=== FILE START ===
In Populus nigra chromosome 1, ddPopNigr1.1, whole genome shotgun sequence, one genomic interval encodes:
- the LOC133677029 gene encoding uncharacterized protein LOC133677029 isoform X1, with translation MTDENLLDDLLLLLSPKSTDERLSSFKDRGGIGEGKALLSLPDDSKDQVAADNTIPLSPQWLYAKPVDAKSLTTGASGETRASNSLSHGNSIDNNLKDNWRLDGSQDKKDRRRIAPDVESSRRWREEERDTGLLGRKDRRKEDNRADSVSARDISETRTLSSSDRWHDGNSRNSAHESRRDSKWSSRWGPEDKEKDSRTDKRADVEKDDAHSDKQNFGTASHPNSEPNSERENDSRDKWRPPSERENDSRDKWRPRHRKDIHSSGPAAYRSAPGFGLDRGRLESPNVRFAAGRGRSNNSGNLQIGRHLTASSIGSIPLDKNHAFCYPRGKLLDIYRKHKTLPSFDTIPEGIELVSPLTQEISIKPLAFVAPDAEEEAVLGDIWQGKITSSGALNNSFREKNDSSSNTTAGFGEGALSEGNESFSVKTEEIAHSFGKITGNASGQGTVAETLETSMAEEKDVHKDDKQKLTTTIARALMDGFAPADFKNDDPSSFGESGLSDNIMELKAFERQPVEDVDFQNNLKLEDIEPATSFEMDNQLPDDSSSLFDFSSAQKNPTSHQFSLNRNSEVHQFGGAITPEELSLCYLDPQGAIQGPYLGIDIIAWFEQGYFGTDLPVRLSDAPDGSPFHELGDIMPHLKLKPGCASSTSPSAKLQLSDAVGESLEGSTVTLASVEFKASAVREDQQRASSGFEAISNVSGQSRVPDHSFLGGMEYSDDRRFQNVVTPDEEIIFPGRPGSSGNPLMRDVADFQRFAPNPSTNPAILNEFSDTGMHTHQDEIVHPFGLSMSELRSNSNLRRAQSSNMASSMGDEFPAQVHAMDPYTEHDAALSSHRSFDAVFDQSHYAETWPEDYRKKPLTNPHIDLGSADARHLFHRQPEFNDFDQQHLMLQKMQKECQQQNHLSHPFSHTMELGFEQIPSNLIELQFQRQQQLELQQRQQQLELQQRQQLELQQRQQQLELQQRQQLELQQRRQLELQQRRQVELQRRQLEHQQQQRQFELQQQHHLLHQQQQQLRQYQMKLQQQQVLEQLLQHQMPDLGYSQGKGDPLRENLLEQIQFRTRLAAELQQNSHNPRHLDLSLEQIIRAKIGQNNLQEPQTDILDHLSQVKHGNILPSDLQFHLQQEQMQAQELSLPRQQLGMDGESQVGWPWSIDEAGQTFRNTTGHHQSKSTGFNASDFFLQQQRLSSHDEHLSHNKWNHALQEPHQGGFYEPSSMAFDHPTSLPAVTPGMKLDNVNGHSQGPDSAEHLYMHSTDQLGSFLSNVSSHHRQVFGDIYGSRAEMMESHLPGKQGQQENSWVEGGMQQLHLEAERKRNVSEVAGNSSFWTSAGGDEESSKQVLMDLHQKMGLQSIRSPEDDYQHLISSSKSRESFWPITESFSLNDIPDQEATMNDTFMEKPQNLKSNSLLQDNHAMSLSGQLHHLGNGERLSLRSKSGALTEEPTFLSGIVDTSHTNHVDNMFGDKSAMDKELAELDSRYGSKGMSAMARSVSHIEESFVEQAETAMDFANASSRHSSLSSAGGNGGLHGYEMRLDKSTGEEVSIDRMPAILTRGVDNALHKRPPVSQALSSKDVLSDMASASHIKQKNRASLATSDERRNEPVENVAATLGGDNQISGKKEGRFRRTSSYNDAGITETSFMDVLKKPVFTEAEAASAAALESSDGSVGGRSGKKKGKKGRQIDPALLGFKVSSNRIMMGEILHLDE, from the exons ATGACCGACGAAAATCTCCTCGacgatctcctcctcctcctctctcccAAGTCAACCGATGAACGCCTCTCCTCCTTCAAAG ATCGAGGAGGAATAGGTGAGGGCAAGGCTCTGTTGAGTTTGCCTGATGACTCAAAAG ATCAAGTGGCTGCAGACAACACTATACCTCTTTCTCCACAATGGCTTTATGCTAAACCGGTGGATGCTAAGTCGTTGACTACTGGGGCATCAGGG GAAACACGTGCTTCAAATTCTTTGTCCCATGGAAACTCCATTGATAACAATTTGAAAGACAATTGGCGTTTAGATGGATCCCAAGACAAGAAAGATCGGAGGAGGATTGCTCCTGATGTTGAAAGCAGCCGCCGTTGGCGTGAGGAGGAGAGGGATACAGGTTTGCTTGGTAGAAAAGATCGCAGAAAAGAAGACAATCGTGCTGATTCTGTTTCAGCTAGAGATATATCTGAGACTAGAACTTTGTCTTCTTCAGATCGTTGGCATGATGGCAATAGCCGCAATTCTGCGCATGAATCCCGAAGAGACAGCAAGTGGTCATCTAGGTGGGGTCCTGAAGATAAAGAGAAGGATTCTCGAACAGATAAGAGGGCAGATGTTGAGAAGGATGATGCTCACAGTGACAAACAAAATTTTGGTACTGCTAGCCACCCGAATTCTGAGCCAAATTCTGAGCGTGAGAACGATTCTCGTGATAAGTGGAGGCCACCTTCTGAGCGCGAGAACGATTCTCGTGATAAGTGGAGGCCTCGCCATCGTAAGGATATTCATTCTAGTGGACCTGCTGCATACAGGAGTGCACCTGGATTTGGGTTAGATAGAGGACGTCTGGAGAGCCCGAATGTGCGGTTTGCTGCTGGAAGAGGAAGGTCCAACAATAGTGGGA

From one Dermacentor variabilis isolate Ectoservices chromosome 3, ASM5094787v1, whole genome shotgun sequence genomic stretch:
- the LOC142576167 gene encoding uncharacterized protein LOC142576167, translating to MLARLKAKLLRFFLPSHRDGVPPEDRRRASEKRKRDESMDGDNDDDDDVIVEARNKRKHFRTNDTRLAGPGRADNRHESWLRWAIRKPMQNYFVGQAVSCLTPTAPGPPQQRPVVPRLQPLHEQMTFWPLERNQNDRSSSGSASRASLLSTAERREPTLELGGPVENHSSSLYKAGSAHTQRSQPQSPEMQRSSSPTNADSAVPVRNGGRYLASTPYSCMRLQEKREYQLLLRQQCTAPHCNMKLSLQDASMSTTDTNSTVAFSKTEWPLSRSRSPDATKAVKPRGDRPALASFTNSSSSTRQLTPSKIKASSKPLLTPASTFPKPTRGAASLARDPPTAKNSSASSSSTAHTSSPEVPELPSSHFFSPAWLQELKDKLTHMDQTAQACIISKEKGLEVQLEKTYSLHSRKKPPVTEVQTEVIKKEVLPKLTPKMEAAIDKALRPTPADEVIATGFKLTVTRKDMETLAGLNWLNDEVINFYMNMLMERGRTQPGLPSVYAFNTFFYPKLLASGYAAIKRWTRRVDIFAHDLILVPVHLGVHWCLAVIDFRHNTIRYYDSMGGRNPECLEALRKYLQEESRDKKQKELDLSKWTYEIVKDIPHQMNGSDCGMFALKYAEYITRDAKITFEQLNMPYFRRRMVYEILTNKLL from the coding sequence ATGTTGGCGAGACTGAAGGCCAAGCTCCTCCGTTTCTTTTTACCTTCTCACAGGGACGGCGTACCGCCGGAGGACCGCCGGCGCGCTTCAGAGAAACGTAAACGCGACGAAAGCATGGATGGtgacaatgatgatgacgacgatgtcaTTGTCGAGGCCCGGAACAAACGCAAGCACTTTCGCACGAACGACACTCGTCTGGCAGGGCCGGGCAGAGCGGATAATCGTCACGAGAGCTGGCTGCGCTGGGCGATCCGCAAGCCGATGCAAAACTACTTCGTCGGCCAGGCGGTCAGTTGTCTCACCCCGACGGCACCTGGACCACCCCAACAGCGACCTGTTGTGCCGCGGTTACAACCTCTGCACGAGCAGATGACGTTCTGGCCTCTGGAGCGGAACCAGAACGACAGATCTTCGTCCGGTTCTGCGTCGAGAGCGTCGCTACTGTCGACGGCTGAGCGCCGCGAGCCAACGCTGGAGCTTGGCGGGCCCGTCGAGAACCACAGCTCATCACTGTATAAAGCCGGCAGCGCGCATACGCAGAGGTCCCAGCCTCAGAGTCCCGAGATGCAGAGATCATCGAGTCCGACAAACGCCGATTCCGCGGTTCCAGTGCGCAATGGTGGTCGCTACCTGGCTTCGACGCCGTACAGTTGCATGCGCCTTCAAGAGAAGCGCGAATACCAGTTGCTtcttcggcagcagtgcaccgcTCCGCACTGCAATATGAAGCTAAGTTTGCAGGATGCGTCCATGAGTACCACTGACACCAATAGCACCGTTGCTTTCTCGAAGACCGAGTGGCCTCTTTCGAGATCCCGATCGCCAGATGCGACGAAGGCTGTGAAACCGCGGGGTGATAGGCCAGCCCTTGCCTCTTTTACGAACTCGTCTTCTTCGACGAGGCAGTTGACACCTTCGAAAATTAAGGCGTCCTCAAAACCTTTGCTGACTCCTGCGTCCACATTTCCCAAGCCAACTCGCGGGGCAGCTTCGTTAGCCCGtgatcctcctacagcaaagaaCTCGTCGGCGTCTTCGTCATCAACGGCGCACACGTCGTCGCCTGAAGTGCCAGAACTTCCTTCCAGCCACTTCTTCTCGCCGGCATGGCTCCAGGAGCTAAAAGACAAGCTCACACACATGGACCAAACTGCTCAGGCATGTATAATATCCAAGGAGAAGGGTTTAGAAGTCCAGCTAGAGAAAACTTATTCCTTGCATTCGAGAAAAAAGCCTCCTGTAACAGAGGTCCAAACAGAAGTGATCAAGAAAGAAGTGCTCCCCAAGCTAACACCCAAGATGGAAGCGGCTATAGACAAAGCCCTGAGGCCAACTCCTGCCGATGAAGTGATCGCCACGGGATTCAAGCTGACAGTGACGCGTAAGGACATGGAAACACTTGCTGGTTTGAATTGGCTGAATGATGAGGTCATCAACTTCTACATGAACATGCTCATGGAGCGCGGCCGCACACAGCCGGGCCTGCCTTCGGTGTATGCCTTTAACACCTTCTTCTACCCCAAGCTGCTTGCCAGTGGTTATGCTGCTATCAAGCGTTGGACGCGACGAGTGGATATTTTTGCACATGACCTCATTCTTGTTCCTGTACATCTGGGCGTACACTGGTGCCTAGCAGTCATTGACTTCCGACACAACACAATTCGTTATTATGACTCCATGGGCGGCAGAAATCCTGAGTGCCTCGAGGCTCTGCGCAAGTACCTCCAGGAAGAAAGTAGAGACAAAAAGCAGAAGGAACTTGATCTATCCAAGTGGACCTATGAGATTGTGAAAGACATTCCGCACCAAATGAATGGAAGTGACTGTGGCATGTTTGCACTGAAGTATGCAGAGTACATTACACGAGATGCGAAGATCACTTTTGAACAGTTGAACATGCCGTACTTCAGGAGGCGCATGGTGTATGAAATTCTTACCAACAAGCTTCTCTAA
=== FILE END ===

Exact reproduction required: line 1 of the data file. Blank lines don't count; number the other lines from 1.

In Populus nigra chromosome 1, ddPopNigr1.1, whole genome shotgun sequence, one genomic interval encodes: